Wayne is the spearpoint - the very tip of the innermost cutting edge of the music. Even Miles knew this, calling Herbie on the road in the old days to ask, "What does Wayne do all day?" - i.e., how does this super genius of composition and line spend his time? (I, on the other hand, am the furthest fragment of wood at the very other end of the spear pole & spend a lot of time following the rest of the spear around.) The cats and I have been looking forward to hearing Wayne and seeing the band on this gig ever since we found out we were coming. Meeting Wayne now, I get that wide-eyed, breathless, try- not-to-say-anything-stupid you get around your ultimate hero the first time you meet him.
I hope I don't make an ass of myself. Thankfully, Wayne is open and very kind. I'd also like to say a brief word about the strength, joy and ultimate light of kindness flowing from the cats in Wayne's band, both on and off the stand. I'm happy to say that I've gotten to play a little with each of them Danilo and I share some friends in Chicago and try to catch up each other when we can. I first met Patitucci in Malta, of all places. We also were on this Joanne Brackeen side together, with Liebs. John has been beautiful to me every time. Brian Blade was even on a gig or two with LH and me on our first tour of New York. Just smoking.
Every time I've heard any of them individually I have been moved and strengthened. However, what I will dig over the next week or so tops everything that's come before. (I am writing this part retrospectively.) Over the coming days of concerts, we'll discover each man playing at the very top of the game, far beyond the already masterful playing we're all used to hearing from them - inspired, as they'd each admit, by their time with Wayne and by his musical and personal example. Each one steps into the freedom and play of the concept the band is pursuing in such a way that the whole band is improvising as a unified consciousness, as one single, strong gesture after another. Such freedom, mastery and trust creates the ultimate in tension and release; the build and wreck, chase, catch and let go of improvised music at its highest level - tossing waves of color all over the place, with energies bouncing and caroming off and to and through the people listening. "This is IT," I say to Laurence, breathlessly, when we finally get through hearing them play. "The very END. The MOST. The reason they invented the word MOST."
I am not mistaken: the whole world must hear this band.
Two of my favorite things seen on Japanese TV in the late-at-night hotel room:
1-What I though was a reality/talk show featuring a couple of youngish, long-haired "regular guys" in jeans and tee-shirts as the hosts going to a pet store to buy a snake. Here they are talking to the old clerk and joking around as she pulls out different snakes from different drawers built into a wall-sized cabinet. However, once they choose a snake, something about a yard long, they don't put it in a bag or an aquarium. Oh, no. Instead, they sit down to a dining room table in the next room and squeamishly watch the clerk expertly "bleed" the snake into their soup bowls.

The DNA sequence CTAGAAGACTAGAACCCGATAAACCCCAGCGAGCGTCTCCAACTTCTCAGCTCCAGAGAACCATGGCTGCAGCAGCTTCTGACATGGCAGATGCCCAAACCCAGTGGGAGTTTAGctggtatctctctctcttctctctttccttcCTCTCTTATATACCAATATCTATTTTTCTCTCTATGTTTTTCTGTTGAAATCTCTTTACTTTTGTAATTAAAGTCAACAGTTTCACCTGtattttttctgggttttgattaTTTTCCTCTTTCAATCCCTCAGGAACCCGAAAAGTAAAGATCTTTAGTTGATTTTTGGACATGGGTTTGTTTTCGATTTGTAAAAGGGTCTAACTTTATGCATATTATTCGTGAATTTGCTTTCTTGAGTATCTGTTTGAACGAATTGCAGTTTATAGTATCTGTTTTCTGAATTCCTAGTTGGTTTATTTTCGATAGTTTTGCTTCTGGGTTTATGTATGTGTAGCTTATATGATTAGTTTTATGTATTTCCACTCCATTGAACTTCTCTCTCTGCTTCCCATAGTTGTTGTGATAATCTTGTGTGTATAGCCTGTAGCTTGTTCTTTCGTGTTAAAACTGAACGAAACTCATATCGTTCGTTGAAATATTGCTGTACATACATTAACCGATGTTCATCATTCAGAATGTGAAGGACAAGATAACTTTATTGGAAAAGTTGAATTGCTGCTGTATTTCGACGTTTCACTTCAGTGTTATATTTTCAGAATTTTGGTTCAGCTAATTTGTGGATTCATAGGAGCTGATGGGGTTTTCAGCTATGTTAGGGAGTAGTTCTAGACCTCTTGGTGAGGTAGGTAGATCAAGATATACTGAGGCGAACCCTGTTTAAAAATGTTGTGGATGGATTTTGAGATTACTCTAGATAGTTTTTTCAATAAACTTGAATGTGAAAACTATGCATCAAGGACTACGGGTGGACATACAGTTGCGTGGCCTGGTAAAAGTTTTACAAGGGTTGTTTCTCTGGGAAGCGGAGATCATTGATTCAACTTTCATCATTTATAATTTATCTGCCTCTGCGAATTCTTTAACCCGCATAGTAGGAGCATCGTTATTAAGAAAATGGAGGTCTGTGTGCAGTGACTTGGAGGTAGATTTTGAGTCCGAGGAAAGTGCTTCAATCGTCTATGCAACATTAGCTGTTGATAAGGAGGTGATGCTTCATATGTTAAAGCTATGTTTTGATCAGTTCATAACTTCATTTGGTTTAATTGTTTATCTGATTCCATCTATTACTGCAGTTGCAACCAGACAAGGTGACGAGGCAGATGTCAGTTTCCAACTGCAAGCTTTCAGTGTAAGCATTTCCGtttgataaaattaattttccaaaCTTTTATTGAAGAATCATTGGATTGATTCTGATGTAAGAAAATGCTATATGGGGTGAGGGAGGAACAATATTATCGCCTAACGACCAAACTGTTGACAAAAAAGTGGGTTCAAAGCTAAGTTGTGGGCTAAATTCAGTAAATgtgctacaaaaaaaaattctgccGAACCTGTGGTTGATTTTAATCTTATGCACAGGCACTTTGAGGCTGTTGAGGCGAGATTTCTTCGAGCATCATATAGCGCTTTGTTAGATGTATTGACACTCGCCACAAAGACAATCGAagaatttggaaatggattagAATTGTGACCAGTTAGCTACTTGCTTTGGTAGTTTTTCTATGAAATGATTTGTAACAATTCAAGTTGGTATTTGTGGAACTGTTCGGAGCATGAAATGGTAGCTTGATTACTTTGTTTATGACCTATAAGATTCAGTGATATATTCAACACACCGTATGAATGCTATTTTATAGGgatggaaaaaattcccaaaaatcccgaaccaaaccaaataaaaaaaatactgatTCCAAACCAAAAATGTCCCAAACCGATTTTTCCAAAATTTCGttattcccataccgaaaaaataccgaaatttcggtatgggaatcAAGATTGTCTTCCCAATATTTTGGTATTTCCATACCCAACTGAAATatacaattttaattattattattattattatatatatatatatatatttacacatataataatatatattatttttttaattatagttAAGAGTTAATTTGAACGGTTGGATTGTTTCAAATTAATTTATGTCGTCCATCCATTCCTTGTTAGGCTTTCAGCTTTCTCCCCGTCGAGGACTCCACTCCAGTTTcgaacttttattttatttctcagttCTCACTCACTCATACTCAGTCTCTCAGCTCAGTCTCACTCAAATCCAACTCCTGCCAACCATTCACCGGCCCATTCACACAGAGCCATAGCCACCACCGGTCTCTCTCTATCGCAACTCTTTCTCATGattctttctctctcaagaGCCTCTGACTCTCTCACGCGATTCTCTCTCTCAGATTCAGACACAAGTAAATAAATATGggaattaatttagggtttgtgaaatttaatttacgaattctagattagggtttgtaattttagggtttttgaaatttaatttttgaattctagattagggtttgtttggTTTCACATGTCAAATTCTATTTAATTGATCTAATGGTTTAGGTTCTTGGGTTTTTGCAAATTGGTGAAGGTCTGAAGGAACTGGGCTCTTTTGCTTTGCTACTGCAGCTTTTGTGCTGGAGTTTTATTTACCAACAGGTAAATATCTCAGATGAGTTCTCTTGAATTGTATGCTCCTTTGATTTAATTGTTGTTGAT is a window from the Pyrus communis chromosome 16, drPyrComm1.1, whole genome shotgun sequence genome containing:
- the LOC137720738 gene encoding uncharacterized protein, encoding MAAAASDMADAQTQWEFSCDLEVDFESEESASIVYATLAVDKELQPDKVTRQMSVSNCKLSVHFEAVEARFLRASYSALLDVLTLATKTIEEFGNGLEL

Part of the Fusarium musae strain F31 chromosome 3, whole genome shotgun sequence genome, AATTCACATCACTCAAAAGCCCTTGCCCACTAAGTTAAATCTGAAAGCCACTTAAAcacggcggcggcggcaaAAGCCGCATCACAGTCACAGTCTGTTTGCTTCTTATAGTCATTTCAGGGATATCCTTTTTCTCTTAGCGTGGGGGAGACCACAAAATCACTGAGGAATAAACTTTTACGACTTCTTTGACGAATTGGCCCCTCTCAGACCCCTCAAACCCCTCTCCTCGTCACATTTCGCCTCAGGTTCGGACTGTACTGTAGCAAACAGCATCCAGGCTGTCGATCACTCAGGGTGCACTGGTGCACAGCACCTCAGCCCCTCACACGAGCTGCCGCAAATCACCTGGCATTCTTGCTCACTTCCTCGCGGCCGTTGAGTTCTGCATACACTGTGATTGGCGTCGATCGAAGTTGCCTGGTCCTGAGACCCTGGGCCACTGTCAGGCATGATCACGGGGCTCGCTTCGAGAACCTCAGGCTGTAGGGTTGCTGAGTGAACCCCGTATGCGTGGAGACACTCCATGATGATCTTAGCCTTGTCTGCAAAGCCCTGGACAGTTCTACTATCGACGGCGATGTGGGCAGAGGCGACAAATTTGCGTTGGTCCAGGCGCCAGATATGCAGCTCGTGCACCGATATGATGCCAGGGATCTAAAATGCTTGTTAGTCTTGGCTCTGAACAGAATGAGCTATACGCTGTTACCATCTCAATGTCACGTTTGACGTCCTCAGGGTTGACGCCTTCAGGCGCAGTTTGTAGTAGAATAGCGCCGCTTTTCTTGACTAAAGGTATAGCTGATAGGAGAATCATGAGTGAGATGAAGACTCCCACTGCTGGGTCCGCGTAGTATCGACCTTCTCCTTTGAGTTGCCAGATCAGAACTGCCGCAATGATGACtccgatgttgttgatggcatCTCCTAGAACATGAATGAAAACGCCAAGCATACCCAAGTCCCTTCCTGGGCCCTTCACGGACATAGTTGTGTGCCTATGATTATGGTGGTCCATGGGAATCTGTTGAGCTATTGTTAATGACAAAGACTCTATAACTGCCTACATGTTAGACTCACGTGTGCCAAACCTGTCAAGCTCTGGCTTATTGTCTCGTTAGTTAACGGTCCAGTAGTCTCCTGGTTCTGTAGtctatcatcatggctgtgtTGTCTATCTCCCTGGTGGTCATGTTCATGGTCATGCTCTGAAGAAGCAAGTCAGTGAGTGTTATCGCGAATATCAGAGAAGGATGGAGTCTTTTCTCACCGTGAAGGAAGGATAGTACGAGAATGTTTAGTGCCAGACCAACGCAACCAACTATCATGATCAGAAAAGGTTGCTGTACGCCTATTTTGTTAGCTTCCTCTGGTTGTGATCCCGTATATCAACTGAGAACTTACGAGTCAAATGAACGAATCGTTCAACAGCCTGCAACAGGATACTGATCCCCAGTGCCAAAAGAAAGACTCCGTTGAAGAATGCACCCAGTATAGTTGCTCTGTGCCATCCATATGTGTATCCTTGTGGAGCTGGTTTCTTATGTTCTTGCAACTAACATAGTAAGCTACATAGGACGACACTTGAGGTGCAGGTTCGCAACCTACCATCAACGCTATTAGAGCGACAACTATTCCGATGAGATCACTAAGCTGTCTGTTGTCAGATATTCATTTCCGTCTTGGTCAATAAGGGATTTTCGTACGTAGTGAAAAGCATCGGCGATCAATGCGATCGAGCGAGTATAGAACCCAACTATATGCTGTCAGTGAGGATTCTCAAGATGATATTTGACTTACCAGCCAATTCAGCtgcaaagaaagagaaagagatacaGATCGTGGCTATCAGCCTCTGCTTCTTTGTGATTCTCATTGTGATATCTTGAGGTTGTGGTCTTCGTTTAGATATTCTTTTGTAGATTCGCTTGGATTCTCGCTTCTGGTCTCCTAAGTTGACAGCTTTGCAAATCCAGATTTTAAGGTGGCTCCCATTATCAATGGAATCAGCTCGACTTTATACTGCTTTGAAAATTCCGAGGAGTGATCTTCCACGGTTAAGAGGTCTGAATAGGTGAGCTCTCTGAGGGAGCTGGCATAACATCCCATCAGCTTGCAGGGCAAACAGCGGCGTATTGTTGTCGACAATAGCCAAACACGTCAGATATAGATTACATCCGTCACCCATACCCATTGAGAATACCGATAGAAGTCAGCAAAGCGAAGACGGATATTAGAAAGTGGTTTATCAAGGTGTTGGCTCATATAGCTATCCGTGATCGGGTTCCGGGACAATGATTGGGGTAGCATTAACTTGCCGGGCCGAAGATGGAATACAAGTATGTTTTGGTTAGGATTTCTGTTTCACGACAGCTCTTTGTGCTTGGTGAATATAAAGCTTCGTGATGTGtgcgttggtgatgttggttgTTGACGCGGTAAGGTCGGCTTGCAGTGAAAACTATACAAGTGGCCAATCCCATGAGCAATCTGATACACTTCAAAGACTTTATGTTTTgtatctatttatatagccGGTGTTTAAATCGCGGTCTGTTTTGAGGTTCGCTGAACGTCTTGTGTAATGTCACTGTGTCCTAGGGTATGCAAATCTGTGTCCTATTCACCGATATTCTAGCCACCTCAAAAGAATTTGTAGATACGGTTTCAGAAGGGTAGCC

That's right. A live snake has just been cut open on national TV and its blood dripped into little cups of what looks to be room temperature vinegar for these cats to eat. More jokes and more close-ups as the proprietrix (for what else can you call her) takes a meat scissors and cuts off the snake's head, upending the snake & squeezing its body like a toothpaste tube into the bowls. As a further culinary gross-out, she laughingly puts the severed head on the white tablecloth, so it can watch itself be eaten and create more fodder for joking over dinner. The cats can hardly take it. They double-dog dare each other to down the stuff (as they know they must, this being the Japanese version of "Jackass").
SURPRISE! They hate it.
2 - "Lets Sing!" : A tiny, middle aged woman in a yellow t-shirt with sparkly blue bears tries to coach two housewife types on the finer points of delivering "The Tennessee Waltz" in English, in tune and with conviction. Two other ladies - I guess the talk show hosts - ask questions and encourage the singers with applause in between tries. They all try writing out phonetic pronunciations on big white cue cards & the coach uses a blue pen to show accents. They try it over and over again while she stops and starts them.
When they get the pronunciation vaguely right, the coach pulls out magnets of little suns, rain clouds and, of all things, Tinkerbell figures and puts them on the cue cards in different places to indicate interpretation possibilities. The singing itself is, well, interesting.
The coach finishes out the half-hour show by accompanying herself at the piano and squeezing out her version of her very favorite song - eyes clamped shut with passion, her delicate touch at the keyboard just about creating intimacy, tension and velocity, her squeaky voice fairly crackling with emotion. She sings, you guessed it, "You Make Me Feel Like A Natural Woman".
It is truly terrible.
Oceans churning. A fox hunt - first from the mind of the fox, briefly, then from that of the fastest hound. Then spirals of paisleys. A forced flow of colors spinning and tumbling over the people and up the ultra-green mountainside. New worlds come next, and also new tendernesses. All this and more in spite of a terrible and deafening, punishing feedback cutting everyone on stage during Wayne's first set.